Those who practice journalism, especially journalism in the nation's capital, grasp precisely what authors such as Ricks and Suskind are saying. Their ability to break news in long-gestating books is not a surprise. If anything surprises me, it is the willingness of book publishers — even those that are part of bottom-line oriented corporate conglomerates — to disseminate works that challenge the conventional wisdom and power structures.
But I am even more bewildered — and definitely dismayed — by the failure of newspapers, magazines and broadcast outlets, including their online iterations, to treat the investigative discoveries of the book authors as headline grabbers. Books by The Washington Post's Bob Woodward are among the rare exceptions. His third book about the George W. Bush administration generated headlines regarding the egomania and incompetence of former Defense Secretary Donald H. Rumsfeld, a different portrayal from Woodward's other books describing the administration's engagement in the Iraq War. The Woodward book documented how Rumsfeld excluded Bush's national security advisor, Condoleezza Rice, from war-related decision-making. The CBS television news magazine "60 Minutes" devoted a segment to the new Woodward book, even though it had previously passed on interviewing many other journalists who disclosed new information about the Iraq War before "State of Denial" appeared.
David Rosenthal at Simon & Schuster commented to New York Times columnist David Carr on the first day of Woodward's sales that "a book has a much longer arc than one day. But it has been on sale [just] one day, [and] it is already causing a ruckus, dominating the Sunday morning shows, and will determine the agenda for weeks. It is interesting to me that in an age of blogs, Webs and texting that a book, something which is essentially a tortoise, can carry the most immediacy."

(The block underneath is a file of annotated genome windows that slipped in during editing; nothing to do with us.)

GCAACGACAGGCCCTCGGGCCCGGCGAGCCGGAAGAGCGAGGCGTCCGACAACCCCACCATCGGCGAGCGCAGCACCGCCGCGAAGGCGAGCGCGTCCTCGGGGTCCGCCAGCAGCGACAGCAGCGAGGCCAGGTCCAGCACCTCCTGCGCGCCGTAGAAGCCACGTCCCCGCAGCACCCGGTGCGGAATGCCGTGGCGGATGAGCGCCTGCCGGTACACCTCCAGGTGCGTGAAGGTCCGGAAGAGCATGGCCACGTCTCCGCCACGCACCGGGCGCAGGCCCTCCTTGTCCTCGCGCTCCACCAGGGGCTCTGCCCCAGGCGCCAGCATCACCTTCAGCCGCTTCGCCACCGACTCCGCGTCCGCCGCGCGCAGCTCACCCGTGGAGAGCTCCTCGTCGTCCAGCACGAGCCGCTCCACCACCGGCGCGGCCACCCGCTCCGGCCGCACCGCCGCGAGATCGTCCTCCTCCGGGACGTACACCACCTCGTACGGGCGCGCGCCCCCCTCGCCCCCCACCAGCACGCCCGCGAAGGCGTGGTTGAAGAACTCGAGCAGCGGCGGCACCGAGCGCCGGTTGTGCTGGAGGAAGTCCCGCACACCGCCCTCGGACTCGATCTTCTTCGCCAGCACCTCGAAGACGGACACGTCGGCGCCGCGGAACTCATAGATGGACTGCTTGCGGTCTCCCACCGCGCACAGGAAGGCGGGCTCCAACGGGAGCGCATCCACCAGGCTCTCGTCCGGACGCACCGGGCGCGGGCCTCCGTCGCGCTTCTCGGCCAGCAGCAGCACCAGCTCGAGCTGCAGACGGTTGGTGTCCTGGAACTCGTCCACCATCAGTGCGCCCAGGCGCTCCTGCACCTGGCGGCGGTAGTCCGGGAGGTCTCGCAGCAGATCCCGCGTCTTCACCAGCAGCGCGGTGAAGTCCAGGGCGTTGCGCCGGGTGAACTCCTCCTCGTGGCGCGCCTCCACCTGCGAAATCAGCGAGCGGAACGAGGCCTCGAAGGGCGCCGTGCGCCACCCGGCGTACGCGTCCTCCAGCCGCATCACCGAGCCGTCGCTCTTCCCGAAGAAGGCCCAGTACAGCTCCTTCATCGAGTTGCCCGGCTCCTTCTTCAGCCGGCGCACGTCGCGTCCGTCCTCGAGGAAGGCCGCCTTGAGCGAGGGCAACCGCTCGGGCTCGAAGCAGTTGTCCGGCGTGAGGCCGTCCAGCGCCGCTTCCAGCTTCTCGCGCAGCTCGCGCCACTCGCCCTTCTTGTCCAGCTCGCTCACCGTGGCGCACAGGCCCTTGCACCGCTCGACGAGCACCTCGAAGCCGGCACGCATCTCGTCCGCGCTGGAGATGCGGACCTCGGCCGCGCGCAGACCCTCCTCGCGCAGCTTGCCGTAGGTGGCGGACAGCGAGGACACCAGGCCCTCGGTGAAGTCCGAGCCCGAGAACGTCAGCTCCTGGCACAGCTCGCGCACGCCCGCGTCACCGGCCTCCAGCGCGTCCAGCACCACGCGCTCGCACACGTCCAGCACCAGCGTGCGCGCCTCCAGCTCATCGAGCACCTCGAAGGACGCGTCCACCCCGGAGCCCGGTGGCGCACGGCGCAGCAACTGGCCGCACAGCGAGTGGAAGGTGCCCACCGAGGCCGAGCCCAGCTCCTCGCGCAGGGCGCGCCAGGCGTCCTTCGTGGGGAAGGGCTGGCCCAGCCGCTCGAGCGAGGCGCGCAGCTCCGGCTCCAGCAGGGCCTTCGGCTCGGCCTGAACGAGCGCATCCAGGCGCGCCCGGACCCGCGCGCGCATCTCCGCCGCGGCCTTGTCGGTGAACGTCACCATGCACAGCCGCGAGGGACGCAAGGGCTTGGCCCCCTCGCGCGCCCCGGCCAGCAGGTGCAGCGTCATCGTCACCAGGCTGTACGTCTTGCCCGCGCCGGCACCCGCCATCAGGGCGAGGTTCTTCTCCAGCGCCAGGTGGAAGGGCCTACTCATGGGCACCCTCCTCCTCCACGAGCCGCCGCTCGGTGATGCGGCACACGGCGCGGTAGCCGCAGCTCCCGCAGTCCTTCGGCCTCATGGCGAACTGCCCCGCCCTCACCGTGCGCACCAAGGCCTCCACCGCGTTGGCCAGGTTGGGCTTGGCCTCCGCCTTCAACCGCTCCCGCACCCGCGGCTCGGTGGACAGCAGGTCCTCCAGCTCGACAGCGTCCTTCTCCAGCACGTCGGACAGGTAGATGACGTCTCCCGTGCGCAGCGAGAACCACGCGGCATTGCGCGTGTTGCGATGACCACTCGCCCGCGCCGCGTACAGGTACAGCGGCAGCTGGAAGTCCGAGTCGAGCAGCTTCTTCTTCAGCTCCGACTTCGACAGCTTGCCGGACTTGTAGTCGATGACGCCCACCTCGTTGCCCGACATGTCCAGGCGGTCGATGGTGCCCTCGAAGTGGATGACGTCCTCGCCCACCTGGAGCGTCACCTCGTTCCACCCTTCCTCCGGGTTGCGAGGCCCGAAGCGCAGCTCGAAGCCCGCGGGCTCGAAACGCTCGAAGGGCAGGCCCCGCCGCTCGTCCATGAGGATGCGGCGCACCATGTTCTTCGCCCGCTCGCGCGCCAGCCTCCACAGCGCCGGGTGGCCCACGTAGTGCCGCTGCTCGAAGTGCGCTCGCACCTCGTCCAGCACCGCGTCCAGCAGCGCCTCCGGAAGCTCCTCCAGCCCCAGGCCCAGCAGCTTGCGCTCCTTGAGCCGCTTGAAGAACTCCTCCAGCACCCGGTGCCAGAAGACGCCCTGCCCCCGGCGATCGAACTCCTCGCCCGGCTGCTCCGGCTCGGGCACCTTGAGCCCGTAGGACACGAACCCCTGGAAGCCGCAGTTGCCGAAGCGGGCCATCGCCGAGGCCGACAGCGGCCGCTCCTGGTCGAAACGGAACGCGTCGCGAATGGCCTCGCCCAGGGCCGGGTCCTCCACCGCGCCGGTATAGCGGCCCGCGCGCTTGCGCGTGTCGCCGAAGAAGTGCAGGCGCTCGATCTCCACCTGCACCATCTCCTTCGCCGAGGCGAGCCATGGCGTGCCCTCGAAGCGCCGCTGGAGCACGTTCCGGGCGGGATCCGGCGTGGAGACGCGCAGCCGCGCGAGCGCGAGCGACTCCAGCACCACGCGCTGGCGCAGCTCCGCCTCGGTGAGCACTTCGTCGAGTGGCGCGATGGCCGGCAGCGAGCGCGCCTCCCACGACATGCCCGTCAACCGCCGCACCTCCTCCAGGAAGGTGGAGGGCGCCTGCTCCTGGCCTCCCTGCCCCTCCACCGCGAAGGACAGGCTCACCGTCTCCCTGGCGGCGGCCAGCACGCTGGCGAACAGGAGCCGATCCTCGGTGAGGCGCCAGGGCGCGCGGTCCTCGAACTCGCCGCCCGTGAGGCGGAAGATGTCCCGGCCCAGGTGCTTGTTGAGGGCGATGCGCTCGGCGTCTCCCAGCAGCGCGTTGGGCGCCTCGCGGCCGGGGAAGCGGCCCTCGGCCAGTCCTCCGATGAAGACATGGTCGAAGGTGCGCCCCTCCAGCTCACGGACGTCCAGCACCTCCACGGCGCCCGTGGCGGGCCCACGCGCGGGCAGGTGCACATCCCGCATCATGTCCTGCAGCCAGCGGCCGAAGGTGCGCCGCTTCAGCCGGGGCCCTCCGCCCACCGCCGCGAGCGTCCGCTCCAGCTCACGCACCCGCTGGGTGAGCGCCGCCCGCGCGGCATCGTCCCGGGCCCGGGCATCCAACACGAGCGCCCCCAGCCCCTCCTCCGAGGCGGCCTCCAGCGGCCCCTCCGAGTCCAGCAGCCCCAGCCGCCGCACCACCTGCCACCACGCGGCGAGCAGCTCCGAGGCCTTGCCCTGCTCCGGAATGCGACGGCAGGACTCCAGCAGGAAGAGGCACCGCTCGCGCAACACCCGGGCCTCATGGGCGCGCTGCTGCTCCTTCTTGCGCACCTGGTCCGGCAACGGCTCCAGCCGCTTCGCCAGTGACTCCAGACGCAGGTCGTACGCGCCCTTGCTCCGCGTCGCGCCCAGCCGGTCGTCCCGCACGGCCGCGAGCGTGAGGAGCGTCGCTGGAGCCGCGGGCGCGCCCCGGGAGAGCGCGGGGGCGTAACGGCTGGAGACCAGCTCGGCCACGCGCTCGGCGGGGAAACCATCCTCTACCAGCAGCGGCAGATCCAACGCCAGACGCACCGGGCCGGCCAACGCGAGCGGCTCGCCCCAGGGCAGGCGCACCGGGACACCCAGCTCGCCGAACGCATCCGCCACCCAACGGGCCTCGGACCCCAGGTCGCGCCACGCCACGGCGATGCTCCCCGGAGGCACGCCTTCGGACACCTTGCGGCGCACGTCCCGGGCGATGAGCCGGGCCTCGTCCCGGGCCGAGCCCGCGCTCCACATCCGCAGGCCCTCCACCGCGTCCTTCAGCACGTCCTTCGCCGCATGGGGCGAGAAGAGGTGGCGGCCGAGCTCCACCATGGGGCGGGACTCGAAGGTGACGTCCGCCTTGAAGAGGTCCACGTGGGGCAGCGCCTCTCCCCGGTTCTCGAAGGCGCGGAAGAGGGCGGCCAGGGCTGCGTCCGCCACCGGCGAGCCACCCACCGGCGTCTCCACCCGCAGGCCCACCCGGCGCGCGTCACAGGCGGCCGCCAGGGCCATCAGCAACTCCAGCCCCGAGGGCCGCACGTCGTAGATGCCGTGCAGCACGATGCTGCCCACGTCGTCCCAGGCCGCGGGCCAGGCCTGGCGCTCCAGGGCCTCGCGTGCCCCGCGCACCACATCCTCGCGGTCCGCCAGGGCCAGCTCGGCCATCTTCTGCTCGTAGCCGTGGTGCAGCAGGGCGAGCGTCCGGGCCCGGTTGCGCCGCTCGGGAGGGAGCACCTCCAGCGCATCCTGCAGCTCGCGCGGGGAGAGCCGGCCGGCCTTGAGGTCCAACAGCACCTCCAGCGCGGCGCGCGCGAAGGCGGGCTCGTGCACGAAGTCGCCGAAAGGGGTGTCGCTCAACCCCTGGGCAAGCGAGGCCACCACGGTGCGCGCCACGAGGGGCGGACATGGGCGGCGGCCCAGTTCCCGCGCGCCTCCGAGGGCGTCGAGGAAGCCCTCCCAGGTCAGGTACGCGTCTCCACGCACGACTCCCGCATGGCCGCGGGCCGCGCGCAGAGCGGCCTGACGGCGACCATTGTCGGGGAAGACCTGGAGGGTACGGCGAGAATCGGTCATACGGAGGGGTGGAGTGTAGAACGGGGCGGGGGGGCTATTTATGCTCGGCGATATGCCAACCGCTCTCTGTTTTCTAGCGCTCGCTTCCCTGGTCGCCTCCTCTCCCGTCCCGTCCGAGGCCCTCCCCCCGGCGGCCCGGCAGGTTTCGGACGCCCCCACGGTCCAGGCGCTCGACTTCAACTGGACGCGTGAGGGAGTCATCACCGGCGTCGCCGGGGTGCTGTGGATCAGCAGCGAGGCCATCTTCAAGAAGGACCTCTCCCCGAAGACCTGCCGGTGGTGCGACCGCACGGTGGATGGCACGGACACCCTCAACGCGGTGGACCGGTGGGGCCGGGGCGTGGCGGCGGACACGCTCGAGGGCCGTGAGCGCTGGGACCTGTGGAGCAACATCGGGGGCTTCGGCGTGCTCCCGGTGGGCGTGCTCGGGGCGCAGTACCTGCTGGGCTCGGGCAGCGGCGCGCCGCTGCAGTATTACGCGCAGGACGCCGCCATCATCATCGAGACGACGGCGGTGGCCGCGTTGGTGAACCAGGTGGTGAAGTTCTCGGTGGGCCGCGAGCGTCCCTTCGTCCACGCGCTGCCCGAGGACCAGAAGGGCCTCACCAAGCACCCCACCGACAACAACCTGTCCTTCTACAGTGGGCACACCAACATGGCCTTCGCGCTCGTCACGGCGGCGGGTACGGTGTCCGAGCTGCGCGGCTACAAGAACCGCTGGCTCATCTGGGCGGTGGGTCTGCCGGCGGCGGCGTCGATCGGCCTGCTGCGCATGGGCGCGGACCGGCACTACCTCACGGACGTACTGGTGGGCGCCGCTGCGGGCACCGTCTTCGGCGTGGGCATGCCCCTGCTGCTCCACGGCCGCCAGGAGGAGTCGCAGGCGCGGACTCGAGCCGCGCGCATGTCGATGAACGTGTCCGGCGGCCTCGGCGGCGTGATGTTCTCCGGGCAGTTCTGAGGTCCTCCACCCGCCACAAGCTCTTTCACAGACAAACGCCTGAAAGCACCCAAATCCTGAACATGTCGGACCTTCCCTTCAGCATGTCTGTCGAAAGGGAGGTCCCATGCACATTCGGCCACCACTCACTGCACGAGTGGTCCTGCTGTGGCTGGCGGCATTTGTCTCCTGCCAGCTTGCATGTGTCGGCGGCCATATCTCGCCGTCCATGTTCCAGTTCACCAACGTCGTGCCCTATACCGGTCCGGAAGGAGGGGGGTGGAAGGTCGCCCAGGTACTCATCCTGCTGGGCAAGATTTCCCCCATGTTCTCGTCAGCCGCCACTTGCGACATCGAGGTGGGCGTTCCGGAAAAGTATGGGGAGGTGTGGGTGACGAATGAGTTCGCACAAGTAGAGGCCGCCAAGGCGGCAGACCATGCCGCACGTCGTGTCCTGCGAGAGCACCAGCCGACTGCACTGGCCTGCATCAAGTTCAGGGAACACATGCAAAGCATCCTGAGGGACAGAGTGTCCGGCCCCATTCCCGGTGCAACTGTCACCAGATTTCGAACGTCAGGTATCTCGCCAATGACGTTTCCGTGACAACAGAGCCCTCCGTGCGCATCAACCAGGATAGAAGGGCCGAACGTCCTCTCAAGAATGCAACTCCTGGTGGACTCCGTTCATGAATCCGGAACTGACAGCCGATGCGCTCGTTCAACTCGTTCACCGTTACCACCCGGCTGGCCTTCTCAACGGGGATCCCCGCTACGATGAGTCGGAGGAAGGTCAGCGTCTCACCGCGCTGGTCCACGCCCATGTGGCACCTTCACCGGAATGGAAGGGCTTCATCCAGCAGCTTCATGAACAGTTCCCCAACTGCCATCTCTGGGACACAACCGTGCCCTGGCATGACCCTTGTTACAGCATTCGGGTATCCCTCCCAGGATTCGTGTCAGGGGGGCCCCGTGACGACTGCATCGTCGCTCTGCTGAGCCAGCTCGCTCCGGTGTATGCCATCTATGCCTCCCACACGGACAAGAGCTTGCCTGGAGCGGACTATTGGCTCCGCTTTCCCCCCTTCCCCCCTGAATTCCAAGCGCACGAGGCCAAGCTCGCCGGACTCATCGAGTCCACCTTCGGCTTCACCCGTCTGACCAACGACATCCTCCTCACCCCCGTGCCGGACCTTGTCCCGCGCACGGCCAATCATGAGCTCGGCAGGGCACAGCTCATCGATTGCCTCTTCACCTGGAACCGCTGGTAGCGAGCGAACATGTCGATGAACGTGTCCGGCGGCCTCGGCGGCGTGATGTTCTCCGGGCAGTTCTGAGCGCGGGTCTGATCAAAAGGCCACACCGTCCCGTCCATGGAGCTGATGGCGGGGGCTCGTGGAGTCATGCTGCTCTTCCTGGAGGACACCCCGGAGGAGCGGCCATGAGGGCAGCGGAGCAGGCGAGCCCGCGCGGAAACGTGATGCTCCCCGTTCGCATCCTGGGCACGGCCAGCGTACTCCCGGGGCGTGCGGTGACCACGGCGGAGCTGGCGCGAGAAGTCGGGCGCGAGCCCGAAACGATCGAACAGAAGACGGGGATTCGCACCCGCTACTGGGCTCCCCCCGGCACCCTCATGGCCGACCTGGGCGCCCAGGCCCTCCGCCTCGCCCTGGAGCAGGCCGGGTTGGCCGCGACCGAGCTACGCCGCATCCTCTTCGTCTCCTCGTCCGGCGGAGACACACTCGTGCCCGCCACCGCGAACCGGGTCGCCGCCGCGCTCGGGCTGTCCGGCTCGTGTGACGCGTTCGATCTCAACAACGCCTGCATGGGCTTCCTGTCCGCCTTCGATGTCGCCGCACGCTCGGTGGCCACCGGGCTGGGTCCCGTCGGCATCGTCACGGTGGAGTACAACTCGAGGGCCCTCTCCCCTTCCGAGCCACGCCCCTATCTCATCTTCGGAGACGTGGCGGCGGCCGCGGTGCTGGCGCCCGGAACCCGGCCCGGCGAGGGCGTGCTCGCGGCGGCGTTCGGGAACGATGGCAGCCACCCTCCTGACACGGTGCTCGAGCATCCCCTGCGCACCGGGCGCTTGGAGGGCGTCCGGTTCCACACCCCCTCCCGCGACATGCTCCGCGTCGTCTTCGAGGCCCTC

Jack Shafer, media writer at slate.com and former editor of the Washington City Paper, calls Woodward's tomes "newsbooks." They include news because sources and subjects are more willing to speak candidly about the events of last week, last month or last year than about today's controversy. Furthermore, books promise a modicum of influencing posterity, unlike less contextual pieces disseminated by newspapers, magazines and broadcast newsrooms.
Books As News
The sad story of books as news is so foreign to so many journalists that it requires elaboration. While providing this, I want to express my intellectual debt to the small number of commentators who have addressed the situation previously. I owe the largest debt to Carlin Romano, a public intellectual who freelances for numerous outlets, teaches in university classrooms, and is primarily employed by The Philadelphia Inquirer as a book critic.
Near the beginning of a lengthy essay Romano published in the Media Studies Journal 15 years ago, he wrote these sentences: "Newspaper work draws people who like to cut corners, deal superficially with subjects, make generalizations without support, and read book reviews rather than books. The book, which ideally treats subjects at extensive and appropriate length, offering either the documentation or human riches that a subject demands, strikes fear into the heart of a newspaper person's psyche. In the realm of Plato's prose forms, the book would be the sworn enemy of the newspaper article. And so it makes sense that the modern newspaper has, since birth, largely conspired against the book. It has treated the book's birth upon publication — except in special circumstances — as an event that doesn't count as news. When you're talking about coverage, it's always been better to be a crime than a book."